Tour Some Cool Bubbletecture From Around the World
In the new book Bubbletecture: Inflatable Architecture and Design, artists, architects and designers from around the world mash-up architecture and inflatables.
Photo By: Guy l'Heureux
Photo By: Phaidon
Photo By: Rasmus Hjortshoj
Photo By: Hufton+Crow
Photo By: Penique Productions
Photo By: Virginia Melnyk
Photo By: Prozessdesign
Photo By: Kurt Perschke
Old Meets New
Environmental artist Steve Messam created "Pointed" as a conversation between the old and the new and to "disrupt and transform visitors' perceptions" of an 18th-century setting at the stately Scottish manor house Mellerstain House in Gordan, Scotland.
The British publisher Phaidon has collected an array of projects around the world, that use inflatable elements to create whimsical Bubbletecture structures, artworks and design features.
Created by Bjarke Ingels Group: BIG for various events around Denmark, "Skum" ("foam" in Danish) is an inflatable pavilion—made from the same material as bouncy houses—that can be easily transported and can be inflated in just seven minutes.
Eight interlinked transparent geodesic domes compose the Eden Project created by Grimshaw Architects in Cornwall, England. The domes contain thousands of plant species to simulate a humid, tropical environment in an unexpected place.
Created for the Nave 11 gallery space at the Naves Matadero cultural center in Madrid and created by architecture firm Plastique Fantastique, this playful room was inspired by a rubber glove. Visitors could walk throughout the "wrist" and "fingers" of the sculpture and watch videos projected in the space.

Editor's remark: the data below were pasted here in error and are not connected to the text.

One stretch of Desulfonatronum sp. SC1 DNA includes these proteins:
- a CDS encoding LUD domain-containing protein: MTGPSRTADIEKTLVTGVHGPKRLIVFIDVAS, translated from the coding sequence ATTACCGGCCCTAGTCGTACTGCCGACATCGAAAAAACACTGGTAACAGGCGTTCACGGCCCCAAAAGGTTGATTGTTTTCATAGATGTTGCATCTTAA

Created by American artist Virginia Melnyk as part of the Clhere Art Crawl in Beijing, China, "Summer Igloo" uses ordinary inflatable pool toys to create a fun geodesic dome. After the art event, the toys were donated to a local children's charity.
Created by Polish design house Zieta Prozessdesign Studio, this pavilion of 35 connected arches was created for an island in Wroclaw, Poland as part of a restoration project of the area following floods in the 1990s. The structure uses innovative Free Internal Pressure Forming to create durable and stable lightweight forms.
Having a Ball
Considered the world's longest-running street art work, the ongoing RedBall Project from American artist Kurt Perschke is a temporary art event that has traveled to over 30 cities around the globe including Toronto, Paris, Chicago and Sydney. Created in 2001 the huge vinyl sphere is squeezed into different unexpected places in its host city every day like bridges, buildings and public squares.